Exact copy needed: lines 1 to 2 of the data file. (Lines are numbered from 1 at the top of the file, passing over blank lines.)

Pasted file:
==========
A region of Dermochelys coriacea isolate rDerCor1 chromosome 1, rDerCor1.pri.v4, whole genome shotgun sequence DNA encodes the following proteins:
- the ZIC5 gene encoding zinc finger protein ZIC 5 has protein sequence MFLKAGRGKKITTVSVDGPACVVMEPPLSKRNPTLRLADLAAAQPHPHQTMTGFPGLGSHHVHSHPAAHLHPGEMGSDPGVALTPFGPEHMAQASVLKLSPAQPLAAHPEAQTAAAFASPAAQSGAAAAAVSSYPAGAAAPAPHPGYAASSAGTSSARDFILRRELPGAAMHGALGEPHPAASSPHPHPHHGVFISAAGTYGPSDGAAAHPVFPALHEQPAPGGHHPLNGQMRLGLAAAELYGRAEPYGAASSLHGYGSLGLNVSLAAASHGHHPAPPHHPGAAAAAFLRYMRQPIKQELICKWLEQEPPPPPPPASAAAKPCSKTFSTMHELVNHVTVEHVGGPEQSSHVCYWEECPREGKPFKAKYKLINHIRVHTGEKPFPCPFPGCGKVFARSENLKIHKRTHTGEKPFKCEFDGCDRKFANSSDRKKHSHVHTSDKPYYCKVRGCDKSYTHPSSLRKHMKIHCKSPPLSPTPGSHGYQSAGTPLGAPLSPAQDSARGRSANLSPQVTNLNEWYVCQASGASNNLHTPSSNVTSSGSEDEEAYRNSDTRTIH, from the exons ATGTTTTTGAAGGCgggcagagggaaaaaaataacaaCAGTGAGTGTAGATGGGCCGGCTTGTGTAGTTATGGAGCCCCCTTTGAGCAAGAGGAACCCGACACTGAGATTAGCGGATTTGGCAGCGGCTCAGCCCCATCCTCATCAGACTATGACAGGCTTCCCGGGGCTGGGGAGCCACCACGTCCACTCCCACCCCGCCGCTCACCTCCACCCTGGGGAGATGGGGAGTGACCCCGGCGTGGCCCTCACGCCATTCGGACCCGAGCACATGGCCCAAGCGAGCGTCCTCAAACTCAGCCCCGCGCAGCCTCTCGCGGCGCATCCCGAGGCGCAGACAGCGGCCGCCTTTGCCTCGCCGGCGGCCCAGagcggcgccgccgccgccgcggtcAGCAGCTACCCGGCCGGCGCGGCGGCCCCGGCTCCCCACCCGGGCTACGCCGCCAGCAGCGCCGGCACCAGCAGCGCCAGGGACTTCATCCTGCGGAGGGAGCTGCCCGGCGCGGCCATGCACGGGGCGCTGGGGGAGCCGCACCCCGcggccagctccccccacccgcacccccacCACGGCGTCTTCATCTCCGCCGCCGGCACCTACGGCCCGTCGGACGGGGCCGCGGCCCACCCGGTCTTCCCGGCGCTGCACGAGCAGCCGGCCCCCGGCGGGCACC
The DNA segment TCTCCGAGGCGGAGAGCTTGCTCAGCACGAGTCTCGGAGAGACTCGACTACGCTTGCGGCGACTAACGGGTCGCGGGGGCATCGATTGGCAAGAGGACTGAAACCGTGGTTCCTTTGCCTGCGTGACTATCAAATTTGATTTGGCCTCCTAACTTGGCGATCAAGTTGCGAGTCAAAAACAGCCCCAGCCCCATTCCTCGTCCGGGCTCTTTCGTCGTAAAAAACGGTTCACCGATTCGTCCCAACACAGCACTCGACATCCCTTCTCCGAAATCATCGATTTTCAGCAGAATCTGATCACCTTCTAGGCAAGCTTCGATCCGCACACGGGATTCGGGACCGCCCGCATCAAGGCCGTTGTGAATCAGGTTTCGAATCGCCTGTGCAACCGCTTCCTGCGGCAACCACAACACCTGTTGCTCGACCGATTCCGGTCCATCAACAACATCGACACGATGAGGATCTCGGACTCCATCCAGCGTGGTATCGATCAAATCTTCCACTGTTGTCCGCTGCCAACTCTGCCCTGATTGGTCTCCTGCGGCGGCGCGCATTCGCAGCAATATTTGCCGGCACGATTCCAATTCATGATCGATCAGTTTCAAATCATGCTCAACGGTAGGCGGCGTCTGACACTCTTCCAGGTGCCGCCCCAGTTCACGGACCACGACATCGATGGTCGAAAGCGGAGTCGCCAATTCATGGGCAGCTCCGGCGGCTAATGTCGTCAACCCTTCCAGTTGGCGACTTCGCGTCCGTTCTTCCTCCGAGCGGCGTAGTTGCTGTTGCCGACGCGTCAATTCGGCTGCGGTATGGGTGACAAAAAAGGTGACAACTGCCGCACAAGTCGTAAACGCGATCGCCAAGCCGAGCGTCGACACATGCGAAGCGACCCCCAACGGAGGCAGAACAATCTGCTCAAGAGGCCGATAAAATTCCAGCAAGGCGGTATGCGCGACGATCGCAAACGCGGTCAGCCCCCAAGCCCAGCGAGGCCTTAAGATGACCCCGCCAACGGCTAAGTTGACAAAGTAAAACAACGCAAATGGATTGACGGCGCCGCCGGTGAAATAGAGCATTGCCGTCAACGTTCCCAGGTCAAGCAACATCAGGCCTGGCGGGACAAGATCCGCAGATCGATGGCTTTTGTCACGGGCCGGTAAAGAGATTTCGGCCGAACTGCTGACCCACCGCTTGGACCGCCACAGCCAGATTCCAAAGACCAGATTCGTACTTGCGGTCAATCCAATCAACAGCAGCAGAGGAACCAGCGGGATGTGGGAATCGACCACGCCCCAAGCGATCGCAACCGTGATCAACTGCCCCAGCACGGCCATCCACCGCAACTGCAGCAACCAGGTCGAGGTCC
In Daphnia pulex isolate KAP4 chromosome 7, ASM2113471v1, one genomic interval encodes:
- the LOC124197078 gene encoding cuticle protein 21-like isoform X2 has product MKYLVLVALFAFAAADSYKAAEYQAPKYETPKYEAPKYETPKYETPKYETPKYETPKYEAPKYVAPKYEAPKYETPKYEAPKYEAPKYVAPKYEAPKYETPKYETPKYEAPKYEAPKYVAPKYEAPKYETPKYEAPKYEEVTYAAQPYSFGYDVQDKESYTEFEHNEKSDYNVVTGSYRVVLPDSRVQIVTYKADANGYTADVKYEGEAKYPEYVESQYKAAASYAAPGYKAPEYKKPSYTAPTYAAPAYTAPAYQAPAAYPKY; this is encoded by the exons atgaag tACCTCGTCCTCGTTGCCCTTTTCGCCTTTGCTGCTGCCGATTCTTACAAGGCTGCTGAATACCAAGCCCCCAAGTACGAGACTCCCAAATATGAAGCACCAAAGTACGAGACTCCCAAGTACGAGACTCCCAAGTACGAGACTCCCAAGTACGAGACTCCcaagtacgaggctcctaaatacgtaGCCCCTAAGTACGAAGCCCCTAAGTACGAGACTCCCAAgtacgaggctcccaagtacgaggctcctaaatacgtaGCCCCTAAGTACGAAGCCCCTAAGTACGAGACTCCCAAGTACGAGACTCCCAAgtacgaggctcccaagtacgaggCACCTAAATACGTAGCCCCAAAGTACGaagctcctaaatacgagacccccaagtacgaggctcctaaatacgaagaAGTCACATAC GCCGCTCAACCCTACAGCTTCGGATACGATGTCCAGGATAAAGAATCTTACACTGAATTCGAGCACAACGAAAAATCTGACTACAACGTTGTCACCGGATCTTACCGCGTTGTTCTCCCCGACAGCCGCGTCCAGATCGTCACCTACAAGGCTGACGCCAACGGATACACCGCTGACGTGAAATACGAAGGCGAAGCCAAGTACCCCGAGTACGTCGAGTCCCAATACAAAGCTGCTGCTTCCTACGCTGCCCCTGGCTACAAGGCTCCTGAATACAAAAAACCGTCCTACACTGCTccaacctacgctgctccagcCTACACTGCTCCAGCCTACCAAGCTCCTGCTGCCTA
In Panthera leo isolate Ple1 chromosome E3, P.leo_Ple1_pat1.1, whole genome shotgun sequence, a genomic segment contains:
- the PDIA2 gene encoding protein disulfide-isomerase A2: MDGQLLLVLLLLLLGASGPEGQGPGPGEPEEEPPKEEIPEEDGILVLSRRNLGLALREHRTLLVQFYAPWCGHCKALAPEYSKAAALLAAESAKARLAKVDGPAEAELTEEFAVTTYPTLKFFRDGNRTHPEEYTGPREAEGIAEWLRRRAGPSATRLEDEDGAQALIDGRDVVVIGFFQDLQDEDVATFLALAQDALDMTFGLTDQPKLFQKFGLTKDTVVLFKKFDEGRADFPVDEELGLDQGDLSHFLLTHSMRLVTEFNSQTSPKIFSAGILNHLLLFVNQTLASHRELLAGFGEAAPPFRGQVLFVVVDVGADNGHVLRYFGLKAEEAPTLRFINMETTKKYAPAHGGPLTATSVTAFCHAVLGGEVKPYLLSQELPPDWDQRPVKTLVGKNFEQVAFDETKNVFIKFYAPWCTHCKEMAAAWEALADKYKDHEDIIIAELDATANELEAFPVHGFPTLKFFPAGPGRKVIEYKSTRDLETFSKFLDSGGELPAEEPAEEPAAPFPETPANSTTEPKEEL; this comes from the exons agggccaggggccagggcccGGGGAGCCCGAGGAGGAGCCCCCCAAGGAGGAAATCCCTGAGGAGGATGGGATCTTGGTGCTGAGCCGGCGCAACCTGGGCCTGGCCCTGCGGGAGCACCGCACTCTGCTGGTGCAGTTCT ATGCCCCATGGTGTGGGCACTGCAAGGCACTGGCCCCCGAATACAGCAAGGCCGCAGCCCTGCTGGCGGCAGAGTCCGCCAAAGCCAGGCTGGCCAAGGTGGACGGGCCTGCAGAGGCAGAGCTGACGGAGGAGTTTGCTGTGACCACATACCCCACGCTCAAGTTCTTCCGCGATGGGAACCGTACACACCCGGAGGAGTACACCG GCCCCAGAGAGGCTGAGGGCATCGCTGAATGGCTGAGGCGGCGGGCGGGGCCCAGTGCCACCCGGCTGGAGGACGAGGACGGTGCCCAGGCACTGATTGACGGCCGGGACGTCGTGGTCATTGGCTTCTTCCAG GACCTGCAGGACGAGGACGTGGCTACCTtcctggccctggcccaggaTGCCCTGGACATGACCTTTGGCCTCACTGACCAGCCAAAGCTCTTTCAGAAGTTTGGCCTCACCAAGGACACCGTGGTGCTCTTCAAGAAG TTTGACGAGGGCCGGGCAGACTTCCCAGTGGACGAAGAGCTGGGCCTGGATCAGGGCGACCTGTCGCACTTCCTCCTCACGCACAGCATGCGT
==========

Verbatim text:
A region of Dermochelys coriacea isolate rDerCor1 chromosome 1, rDerCor1.pri.v4, whole genome shotgun sequence DNA encodes the following proteins:
- the ZIC5 gene encoding zinc finger protein ZIC 5 has protein sequence MFLKAGRGKKITTVSVDGPACVVMEPPLSKRNPTLRLADLAAAQPHPHQTMTGFPGLGSHHVHSHPAAHLHPGEMGSDPGVALTPFGPEHMAQASVLKLSPAQPLAAHPEAQTAAAFASPAAQSGAAAAAVSSYPAGAAAPAPHPGYAASSAGTSSARDFILRRELPGAAMHGALGEPHPAASSPHPHPHHGVFISAAGTYGPSDGAAAHPVFPALHEQPAPGGHHPLNGQMRLGLAAAELYGRAEPYGAASSLHGYGSLGLNVSLAAASHGHHPAPPHHPGAAAAAFLRYMRQPIKQELICKWLEQEPPPPPPPASAAAKPCSKTFSTMHELVNHVTVEHVGGPEQSSHVCYWEECPREGKPFKAKYKLINHIRVHTGEKPFPCPFPGCGKVFARSENLKIHKRTHTGEKPFKCEFDGCDRKFANSSDRKKHSHVHTSDKPYYCKVRGCDKSYTHPSSLRKHMKIHCKSPPLSPTPGSHGYQSAGTPLGAPLSPAQDSARGRSANLSPQVTNLNEWYVCQASGASNNLHTPSSNVTSSGSEDEEAYRNSDTRTIH, from the exons ATGTTTTTGAAGGCgggcagagggaaaaaaataacaaCAGTGAGTGTAGATGGGCCGGCTTGTGTAGTTATGGAGCCCCCTTTGAGCAAGAGGAACCCGACACTGAGATTAGCGGATTTGGCAGCGGCTCAGCCCCATCCTCATCAGACTATGACAGGCTTCCCGGGGCTGGGGAGCCACCACGTCCACTCCCACCCCGCCGCTCACCTCCACCCTGGGGAGATGGGGAGTGACCCCGGCGTGGCCCTCACGCCATTCGGACCCGAGCACATGGCCCAAGCGAGCGTCCTCAAACTCAGCCCCGCGCAGCCTCTCGCGGCGCATCCCGAGGCGCAGACAGCGGCCGCCTTTGCCTCGCCGGCGGCCCAGagcggcgccgccgccgccgcggtcAGCAGCTACCCGGCCGGCGCGGCGGCCCCGGCTCCCCACCCGGGCTACGCCGCCAGCAGCGCCGGCACCAGCAGCGCCAGGGACTTCATCCTGCGGAGGGAGCTGCCCGGCGCGGCCATGCACGGGGCGCTGGGGGAGCCGCACCCCGcggccagctccccccacccgcacccccacCACGGCGTCTTCATCTCCGCCGCCGGCACCTACGGCCCGTCGGACGGGGCCGCGGCCCACCCGGTCTTCCCGGCGCTGCACGAGCAGCCGGCCCCCGGCGGGCACC